I made a start this week on the iBrum app - a very basic and incomplete prototype is now ready, and has been distributed to the testers (see below). This has provided another example why it is beneficial to validate your data. In this case beneficial to the tune of about 30 minutes of development time. In the real world that would be about £30 or so.
For testing purposes I was using two sample XML data files, which had not been validated (unless the validation process went horribly wrong!), but I assumed they were valid. When testing the code that loads the XML into the app, it crashed. And the bit that crashed was the XML parser (I am using the opportunity to try out a new parser I hadn't used before which makes the whole thing much easier than the standard parser I was using before). I traced the error inside the XML parser (luckily an open-source component!) but all seemed well. Until I found the error: a comment was missing the exclamation mark ("<--" instead of the required "<!--").
I changed it, and then found that on the map only one of two locations was plotted. This time I checked the data file first, and indeed, 'longitude' was misspelt in the tag name, so the coordinates were incomplete. Quick change, and it works now.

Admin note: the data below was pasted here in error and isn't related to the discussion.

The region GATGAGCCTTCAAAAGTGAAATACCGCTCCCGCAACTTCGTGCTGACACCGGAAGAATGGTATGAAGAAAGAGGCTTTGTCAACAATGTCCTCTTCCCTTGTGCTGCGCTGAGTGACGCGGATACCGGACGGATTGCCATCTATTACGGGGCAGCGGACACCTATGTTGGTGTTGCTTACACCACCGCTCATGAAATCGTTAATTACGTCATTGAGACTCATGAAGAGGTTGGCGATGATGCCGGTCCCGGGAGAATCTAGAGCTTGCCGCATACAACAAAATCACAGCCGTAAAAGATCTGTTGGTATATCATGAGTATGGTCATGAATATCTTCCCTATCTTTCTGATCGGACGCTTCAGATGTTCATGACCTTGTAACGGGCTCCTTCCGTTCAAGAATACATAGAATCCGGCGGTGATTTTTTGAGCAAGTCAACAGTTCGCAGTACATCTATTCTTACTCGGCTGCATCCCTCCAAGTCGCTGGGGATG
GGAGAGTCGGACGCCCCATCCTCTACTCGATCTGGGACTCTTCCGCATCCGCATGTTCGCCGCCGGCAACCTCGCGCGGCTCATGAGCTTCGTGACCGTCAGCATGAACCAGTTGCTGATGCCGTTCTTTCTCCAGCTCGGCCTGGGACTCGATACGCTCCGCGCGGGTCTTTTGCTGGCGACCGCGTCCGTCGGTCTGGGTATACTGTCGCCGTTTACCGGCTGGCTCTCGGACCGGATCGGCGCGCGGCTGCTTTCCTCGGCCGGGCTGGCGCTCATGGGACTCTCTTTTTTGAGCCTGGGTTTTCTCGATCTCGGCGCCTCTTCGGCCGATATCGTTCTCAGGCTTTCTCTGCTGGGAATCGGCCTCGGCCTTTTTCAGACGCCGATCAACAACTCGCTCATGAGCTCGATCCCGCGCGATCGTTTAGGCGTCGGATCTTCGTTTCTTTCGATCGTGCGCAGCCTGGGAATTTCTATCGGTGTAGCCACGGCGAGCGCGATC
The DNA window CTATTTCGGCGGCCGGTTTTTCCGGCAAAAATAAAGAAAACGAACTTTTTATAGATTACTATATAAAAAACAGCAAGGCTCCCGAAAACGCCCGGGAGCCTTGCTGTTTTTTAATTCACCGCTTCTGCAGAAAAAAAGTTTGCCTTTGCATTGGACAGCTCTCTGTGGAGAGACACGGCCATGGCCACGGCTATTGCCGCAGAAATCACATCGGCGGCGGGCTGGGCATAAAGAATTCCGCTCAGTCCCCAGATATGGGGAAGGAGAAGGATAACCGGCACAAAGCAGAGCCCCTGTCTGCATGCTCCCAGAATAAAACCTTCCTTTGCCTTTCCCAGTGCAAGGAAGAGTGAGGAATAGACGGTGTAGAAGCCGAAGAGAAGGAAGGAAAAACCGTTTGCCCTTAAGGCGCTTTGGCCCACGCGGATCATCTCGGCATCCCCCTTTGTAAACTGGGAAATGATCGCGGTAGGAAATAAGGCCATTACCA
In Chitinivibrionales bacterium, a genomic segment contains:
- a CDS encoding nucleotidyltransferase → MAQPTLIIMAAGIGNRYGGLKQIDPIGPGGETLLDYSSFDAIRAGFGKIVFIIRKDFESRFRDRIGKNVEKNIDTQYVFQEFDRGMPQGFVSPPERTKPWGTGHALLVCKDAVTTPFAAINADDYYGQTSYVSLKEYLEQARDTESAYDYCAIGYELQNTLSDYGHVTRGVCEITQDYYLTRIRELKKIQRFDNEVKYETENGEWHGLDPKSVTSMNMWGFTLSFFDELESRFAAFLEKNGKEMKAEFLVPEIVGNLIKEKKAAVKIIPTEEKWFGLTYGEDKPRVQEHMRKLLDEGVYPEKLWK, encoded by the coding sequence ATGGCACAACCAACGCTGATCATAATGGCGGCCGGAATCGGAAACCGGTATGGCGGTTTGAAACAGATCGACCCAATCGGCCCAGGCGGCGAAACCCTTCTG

Had the file been validated, this would have been much easier. So, whenever you edit an XML file for this project (or any other), run it through a validator to make sure it's OK! And it also shows what kinds of errors one has to deal with while developing an app. Lots of them are really trivial but still take time to chase.
On the positive side, it works now. So far you can see the main screen, tap on 'Map View', and see a map with the two attractions, Chinatown Quarter and Selly Manor (which incidentally is in the wrong location!). You can also switch between that and a list view, you can change the map type from plain to satellite to hybrid, and you can centre the map on your own location.
The prototype is distributed to testers via TestFlight, which is an easy way to distribute test versions. Apple is very protective as to what you can run on your phone, so it's a right old dance with various certificates and device IDs to get this working. If you're not a tester, but have an iOS device, let Ashley know: he's collecting addresses, and you will then receive a TestFlight invitation. So far two people have accepted their invites and registered their devices; everybody else has to wait until Thursday to see it in action!
Running a prototype will usually reveal things one didn't think of before, so I assume the specification will change a lot over the next few weeks. And it is very exciting to see the thing in action, the fruit of all the hard work you're currently still putting in!